Study's cross-sections of a folded cerebellum
Image source: Sereno, et al.
A complicated map
Sereno tells SDSU NewsCenter that "Until now we only had crude models of what it looked like. We now have a complete map or surface representation of the cerebellum, much like cities, counties, and states."
That map is a bit surprising, too, in that regions associated with different functions are scattered across the organ in peculiar ways, unlike the cortex where it's all pretty orderly. "You get a little chunk of the lip, next to a chunk of the shoulder or face, like jumbled puzzle pieces," says Sereno. This may have to do with the fact that when the cerebellum is folded, its elements line up differently than they do when the organ is unfolded.
It seems the folded structure of the cerebellum is a configuration that facilitates access to information coming from places all over the body. Sereno says, "Now that we have the first high resolution base map of the human cerebellum, there are many possibilities for researchers to start filling in what is certain to be a complex quilt of inputs, from many different parts of the cerebral cortex in more detail than ever before."
This makes sense if the cerebellum is involved in highly complex, advanced cognitive functions, such as handling language or performing abstract reasoning as scientists suspect. "When you think of the cognition required to write a scientific paper or explain a concept," says Sereno, "you have to pull in information from many different sources. And that's just how the cerebellum is set up."
Bigger and bigger
The study also suggests that the large size of their virtual human cerebellum is likely to be related to the sheer number of tasks with which the organ is involved in the complex human brain. The macaque cerebellum that the team analyzed, for example, amounts to just 30 percent the size of the animal's cortex.
"The fact that [the cerebellum] has such a large surface area speaks to the evolution of distinctively human behaviors and cognition," says Sereno. "It has expanded so much that the folding patterns are very complex."
As the study says, "Rather than coordinating sensory signals to execute expert physical movements, parts of the cerebellum may have been extended in humans to help coordinate fictive 'conceptual movements,' such as rapidly mentally rearranging a movement plan — or, in the fullness of time, perhaps even a mathematical equation."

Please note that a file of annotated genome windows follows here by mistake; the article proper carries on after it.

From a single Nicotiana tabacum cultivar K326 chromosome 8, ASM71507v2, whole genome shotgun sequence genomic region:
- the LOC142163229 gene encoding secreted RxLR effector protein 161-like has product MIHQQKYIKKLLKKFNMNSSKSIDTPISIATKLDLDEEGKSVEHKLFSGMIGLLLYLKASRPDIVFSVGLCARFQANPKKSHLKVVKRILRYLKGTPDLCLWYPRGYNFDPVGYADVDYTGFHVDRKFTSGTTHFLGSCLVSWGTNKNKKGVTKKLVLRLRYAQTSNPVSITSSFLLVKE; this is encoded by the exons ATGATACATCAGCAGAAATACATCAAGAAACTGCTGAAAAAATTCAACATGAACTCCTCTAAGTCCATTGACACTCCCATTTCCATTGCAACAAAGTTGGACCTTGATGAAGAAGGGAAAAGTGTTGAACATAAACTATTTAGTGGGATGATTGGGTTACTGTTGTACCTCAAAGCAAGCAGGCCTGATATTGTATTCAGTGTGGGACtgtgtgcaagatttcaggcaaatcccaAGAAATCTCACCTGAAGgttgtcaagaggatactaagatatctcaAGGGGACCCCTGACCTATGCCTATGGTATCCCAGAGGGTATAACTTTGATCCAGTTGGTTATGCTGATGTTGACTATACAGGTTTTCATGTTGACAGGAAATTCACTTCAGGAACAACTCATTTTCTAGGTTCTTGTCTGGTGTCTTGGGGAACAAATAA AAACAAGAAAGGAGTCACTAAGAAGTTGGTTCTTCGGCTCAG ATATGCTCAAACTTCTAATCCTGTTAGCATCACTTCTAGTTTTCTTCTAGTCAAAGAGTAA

Sereno concludes, "The 'little brain' is quite the jack of all trades. Mapping the cerebellum will be an interesting new frontier for the next decade."
What happens if we consider welfare programs as investments?
- A recently published study suggests that some welfare programs more than pay for themselves.
- It is one of the first major reviews of welfare programs to measure so many by a single metric.
- The findings will likely inform future welfare reform and encourage debate on how to grade success.
Welfare as an investment<p>The <a href="https://scholar.harvard.edu/files/hendren/files/welfare_vnber.pdf" target="_blank">study</a>, carried out by Nathaniel Hendren and Ben Sprung-Keyser of Harvard University, reviews 133 welfare programs through a single lens. The authors measured these programs' "Marginal Value of Public Funds" (MVPF), which is defined as the ratio of the recipients' willingness to pay for a program over its cost.</p><p>A program with an MVPF of one provides precisely as much in net benefits as it costs to deliver those benefits. For an illustration, imagine a program that hands someone a dollar. If getting that dollar doesn't alter their behavior, then the MVPF of that program is one. If it discourages them from working, then the program's cost goes up, as the program causes government tax revenues to fall in addition to costing money upfront. The MVPF goes below one in this case. <br> <br> Lastly, it is possible that getting the dollar causes the recipient to further their education and get a job that pays more taxes in the future, lowering the cost of the program in the long run and raising the MVPF. The value ratio can even hit infinity when a program fully "pays for itself."</p><p> While these are only a few examples, many others exist, and they do work to show you that a high MVPF means that a program "pays for itself," a value of one indicates a program "breaks even," and a value below one shows a program costs more money than the direct cost of the benefits would suggest.</p> After determining the programs' costs using existing literature and the willingness to pay through statistical analysis, 133 programs focusing on social insurance, education and job training, tax and cash transfers, and in-kind transfers were analyzed. The results show that some programs turn a "profit" for the government, mainly when they are focused on children:
This figure shows the MVPF for a variety of polices alongside the typical age of the beneficiaries. Clearly, programs targeted at children have a higher payoff.
Nathaniel Hendren and Ben Sprung-Keyser<p>Programs like child health services and K-12 education spending have infinite MVPF values. The authors argue this is because the programs allow children to live healthier, more productive lives and earn more money, which enables them to pay more taxes later. Programs like the preschool initiatives examined don't manage to do this as well and have a lower "profit" rate despite having decent MVPF ratios.</p><p>On the other hand, things like tuition deductions for older adults don't make back the money they cost. This is likely for several reasons, not the least of which is that there is less time for the benefactor to pay the government back in taxes. Disability insurance was likewise "unprofitable," as those collecting it have a reduced need to work and pay less back in taxes. </p>